Last year, Brixton bar The Courtesan launched a wine and spirit list featuring bottlings produced, owned or grown exclusively by women. We chat with owner Hammant Patel Villa and discover just how stark a point of difference his concept is in a male-oriented industry.
With movements such as #MeToo and #TimesUp taking centre stage across international news outlets, gendered assault and discrimination is at the forefront of everyone’s minds. The drinks industry is not without misogynistic marketing, structural inequality (spanning from the boardroom to the back bar), and, regrettably, sexual harassment and/or assault.
While a collective push akin to either of these campaigns is yet to surface within the industry, there are a handful of people (of all genders) who are taking action to progress the discussion. One such ally is Patel Villa, owner of Brixton dim sum restaurant, tea room and cocktail bar The Courtesan. The venue is inspired by the courtesans of Ancient China; highly-respected, well-educated women that played an important role in the country’s history – an internationally gendered effort to recognise the multifaced roles of women today.
“[The courtesans] were trained from birth to represent noble families,” he explains. “They held great power, and essentially operated the courts, which were the real power bases of the world. These women were unbelievably talented but they also had to fulfil a really major role within an empire. After we came to the conclusion to call the place The Courtesan, [we decided] everything should celebrate female talent.”
As such, The Courtesan operates with an all-female chef team, and recently launched a 45-strong female-centric spirits list spanning Scotch whisky, American whiskey, Cognac, Tequila, mezcal, rum, gin, vodka, and liqueurs.
A bar focused on the industry’s female players is all well and good, but for Patel Villa, the bigger picture remains a bleak one when it comes to gender equality.
“I think the wine and spirits industry is the worst industry I’ve ever come across for the percentage of women in it,” he says. “When we started our research, we were looking at about five to ten percent of women who make wines and spirits, which is just appalling. The bar industry is just as male-dominated.”
Since women are seriously underrepresented in the drinks biz, putting the list together was far from straightforward. To start with, Patel Villa approached “all the major wine distributors” and asked for female-produced or owned products. “They either said ‘no’, or ‘we don’t know’,” he says.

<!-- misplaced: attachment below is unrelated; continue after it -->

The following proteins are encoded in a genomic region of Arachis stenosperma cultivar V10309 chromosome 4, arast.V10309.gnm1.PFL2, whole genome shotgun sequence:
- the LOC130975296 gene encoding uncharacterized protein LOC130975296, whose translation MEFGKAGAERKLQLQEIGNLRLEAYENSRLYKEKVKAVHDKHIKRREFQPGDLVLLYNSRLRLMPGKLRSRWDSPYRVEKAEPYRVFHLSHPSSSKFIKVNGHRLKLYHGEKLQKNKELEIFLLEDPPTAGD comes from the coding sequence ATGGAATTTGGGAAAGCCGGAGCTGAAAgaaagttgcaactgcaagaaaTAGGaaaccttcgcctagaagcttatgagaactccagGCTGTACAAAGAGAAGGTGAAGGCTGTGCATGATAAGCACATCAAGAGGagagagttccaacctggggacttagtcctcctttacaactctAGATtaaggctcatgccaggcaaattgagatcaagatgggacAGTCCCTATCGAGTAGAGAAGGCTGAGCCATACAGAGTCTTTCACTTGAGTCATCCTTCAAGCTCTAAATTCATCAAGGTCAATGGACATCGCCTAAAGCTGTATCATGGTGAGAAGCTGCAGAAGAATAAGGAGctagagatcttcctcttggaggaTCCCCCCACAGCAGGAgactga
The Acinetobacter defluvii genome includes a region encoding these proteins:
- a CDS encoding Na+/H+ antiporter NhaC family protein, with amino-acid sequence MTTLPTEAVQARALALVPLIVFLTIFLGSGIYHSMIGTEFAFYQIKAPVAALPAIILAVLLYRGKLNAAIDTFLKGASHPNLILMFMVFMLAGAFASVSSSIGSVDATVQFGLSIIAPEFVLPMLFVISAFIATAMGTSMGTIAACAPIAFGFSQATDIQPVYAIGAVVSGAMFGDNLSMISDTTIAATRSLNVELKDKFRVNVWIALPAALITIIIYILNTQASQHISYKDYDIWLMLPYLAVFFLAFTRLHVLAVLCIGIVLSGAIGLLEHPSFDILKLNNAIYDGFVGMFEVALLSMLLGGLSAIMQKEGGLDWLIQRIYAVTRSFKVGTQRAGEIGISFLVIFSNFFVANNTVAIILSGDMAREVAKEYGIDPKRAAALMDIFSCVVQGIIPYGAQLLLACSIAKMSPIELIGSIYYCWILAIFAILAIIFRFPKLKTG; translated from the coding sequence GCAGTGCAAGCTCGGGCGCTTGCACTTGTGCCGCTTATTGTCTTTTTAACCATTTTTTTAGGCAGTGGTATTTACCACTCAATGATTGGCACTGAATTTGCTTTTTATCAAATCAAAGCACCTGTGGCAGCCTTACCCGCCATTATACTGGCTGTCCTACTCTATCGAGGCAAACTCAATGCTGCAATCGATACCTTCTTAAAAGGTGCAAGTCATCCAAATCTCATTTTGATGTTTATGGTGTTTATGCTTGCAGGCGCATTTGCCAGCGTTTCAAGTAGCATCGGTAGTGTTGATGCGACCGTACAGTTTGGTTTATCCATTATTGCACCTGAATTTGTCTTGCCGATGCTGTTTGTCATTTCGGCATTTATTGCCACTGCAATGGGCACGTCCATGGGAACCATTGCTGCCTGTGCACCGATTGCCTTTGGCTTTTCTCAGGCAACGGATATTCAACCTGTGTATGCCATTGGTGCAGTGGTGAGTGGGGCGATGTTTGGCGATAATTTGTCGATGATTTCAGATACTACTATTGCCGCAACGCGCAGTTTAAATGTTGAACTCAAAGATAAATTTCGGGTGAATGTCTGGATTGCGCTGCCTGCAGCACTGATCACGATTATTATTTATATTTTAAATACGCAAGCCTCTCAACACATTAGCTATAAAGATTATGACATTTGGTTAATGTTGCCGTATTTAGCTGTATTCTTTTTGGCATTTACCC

A wine exhibition proved more fruitful; there he met Tamra Washington, a native New Zealander working for Yealands Estate. “I tried the Sauvignon Blanc and it was remarkable. It was something that I’ve never tasted before. I said, ‘this wine is, in effect, too good for what it is; it’s got too much flavour, it’s obviously been doctored’.”
The wine hadn’t been doctored. How did Washington know? Well – she’d made it. “She then gave me this massive school lecture where I had to bow my head in shame,” admits Patel Villa. Not only had he stumbled across “one of the world’s greatest winemakers”, but it transpired that she’d lived opposite The Courtesan for more than 10 years.
The mission to undercover more female drinks producers was reignited. With the help of Enotria&Coe and Matthew Clark, who sourced “tens and tens of wines”, Patel Villa began assembling the menu, and embarked upon spirits research.
A scan across The Courtesan back bar reveals familiar brands – Bloom Gin, Bombay Sapphire, Dewar’s, Auchentoshan, Ron Zacapa, Jose Cuervo, Aqua Riva Tequila, Bushmills, and Appleton Estate Rum – alongside perhaps more localised brands, such as London-based Vintage Velvet Vodka and Brighton Gin. The spirits side looks to be improving, and about time, too.
“The sucker punch is, it’s scientifically proven that women taste things better than men,” Patel Villa asserts. Indeed, according to Yale University research, around 35% of women are super-tasters – born with more taste buds than others, so are better at distinguishing between flavours – compared with just 15% of men.
“That means that the majority of winemakers should be women!” he continues. “The problem is that most women have not got the [opportunity] to become a super-taster, even if they’ve got the ability.”
As such, he believes equal education and training opportunities are the key to improving the gender imbalance within the industry. “We all have people around us who naturally have talent – maybe, say, their athletic ability is immense, but if they’ve not been to a school where they’ve been trained properly, how are they ever going to be the fastest hundred metre runner?”
The fact that a bar like The Courtesan exists is testament that progress is being made in the drinks sector when it comes to gender equality. But one female-sourced spirits focus will not turn a tide. From the women drinking and working in bars to those at the top of the booze sector corporate tree, and for all those in between and beyond, surely it’s time for a rallying #TimesUp cry of our own?